She conjures up formulas and mathematical functions on the flipchart, her colleagues put their heads together and follow the seemingly endless columns of numbers that flicker on monitors. What reminds outsiders of the specialty of unworldly nerds in the ivory tower is a piece of the puzzle towards a more livable Africa. Python is a foundation for mathematical models and is intended to help young researchers process information.
Students and scholarship students need to get rid of their fear of science
Ronoh himself works a lot with statistics. She encourages young schoolgirls to lose their fear of science. “My research at the University of Nairobi focuses on understanding the dynamics of HIV transmission,” says Marylin Ronoh. She uses mathematical models to investigate the effects of therapies, tests and education campaigns on the spread of the immune deficiency disease. She only worked when both children were asleep. “I filled out funding applications at night, did research at night, and wrote my dissertation at night.”
Nearly 600 kilometers northwest of the seminar room in Watamu, Lilian Kong’ani sits at the desk of a co-working space on the tenth floor of a high-rise building in Nairobi. From here, the view stretches across the capital, all the way to Riverside Drive. From here, Mawazo’s employees organize workshops for young scientists. Lilian Kong’ani is one of them. She is about to meet with the program director to talk to her about her scholarship.
Lilian Kong’ani grew up in a village near the equator. Daily life on the land, as many Kenyans experience. Women carry jerry cans from the water points to the huts. Women carry firewood from the forest. Men have responsibilities. Kong’ani’s mother struggled to raise her and the other nine siblings. The father, a teacher, married two other women and had a total of 27 children.
How a single mother got her doctorate
There are better starting conditions. But Kong’ani was ambitious, a good student. It bothers her early on that forests in her area are disappearing, rivers are polluted and the air is polluted. She wanted to avoid that, she wanted to study, something with nature conservation. September 23, 2022: The University of Nairobi awards Lilian Kong’ani a PhD in Climate Science and Environmental Management. A first in her family. Kong’ani is 36 years old today. It took a little longer for her to get this title, as a single parent she had to take care of her son and shows that women still have social barriers to overcome. She wrote her dissertation on climate change, renewable energy sources and the resulting conflicts.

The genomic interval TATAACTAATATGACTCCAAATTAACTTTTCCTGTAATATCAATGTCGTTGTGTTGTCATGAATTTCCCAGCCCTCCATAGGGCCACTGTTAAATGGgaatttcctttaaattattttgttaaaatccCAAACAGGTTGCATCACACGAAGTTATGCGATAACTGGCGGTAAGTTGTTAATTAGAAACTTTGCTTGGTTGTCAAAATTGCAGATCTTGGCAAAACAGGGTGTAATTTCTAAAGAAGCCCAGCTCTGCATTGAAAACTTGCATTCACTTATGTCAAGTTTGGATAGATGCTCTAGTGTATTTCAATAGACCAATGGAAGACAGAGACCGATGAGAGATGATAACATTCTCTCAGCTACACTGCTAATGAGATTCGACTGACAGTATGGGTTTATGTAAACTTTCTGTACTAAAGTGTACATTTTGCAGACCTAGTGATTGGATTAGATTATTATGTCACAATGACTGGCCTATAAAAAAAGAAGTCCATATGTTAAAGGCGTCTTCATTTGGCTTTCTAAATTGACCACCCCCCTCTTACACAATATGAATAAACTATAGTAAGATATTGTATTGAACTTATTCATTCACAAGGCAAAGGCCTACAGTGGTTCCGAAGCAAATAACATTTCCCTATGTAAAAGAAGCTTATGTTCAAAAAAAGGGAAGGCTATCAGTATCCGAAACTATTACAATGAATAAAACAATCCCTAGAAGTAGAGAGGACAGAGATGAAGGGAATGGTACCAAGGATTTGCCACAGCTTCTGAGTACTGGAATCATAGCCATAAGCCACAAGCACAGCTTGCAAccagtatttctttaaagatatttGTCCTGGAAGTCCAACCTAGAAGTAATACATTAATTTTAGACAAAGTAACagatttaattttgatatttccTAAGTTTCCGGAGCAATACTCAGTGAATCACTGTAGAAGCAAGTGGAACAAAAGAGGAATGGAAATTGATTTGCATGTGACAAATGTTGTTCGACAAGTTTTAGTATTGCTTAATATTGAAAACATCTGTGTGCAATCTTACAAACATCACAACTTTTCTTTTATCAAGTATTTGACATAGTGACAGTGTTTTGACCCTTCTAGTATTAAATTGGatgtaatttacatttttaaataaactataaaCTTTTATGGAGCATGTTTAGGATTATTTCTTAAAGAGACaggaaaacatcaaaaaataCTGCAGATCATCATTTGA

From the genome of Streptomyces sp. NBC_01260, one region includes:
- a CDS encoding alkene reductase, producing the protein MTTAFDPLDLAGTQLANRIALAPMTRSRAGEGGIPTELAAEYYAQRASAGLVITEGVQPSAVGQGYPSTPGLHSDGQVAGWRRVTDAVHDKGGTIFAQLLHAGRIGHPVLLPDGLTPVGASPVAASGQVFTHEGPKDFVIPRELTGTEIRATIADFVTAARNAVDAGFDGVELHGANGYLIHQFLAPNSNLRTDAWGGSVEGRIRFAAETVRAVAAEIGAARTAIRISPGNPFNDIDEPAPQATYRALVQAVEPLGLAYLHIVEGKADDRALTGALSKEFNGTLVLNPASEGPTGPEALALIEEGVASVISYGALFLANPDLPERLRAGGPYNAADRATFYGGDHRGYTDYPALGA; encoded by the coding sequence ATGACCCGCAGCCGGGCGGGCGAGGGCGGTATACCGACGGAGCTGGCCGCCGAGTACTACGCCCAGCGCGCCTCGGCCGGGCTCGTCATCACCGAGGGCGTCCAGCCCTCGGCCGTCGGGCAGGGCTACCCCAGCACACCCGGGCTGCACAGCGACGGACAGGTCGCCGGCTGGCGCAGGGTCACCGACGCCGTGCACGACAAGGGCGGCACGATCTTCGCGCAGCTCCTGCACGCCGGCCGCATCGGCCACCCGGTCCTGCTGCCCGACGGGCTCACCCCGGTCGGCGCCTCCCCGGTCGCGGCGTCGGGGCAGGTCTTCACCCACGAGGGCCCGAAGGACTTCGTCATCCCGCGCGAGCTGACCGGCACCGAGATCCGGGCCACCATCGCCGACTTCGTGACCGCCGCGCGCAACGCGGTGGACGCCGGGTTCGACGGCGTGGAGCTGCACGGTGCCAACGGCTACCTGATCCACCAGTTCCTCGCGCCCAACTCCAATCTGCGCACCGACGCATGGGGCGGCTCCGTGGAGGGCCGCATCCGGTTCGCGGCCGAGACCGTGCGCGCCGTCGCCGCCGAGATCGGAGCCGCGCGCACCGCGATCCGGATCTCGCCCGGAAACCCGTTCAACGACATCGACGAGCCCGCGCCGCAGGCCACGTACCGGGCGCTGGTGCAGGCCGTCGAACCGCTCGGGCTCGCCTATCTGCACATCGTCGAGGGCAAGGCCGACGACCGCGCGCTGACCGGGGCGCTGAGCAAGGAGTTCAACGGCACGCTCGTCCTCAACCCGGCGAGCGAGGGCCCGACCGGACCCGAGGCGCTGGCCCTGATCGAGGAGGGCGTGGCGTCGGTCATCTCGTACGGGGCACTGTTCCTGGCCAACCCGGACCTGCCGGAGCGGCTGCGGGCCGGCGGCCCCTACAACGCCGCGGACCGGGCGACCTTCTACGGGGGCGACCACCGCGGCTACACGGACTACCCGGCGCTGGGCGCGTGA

Kenya aims to reduce its greenhouse gases by 30 percent by 2035 and to generate electricity mainly from geothermal energy. In Olkaria, more than two hours’ drive northwest of Nairobi, a geothermal power plant is already supplying people with electricity. Lilian Kong’ani emphasizes the importance of such projects. But she also says, “Local communities are often displaced for the construction of these factories.” Such contradictions can be resolved at the negotiating table and there should be more women at the table. “We can no longer afford to be restrained.”
Lilian Kong’ani is miles away from living like a cricket in the kitchen. Her twelve-year-old offspring now attend boarding school and she is a guest at international conferences, most recently in China and Germany. “I want to change the world a little bit with my work.”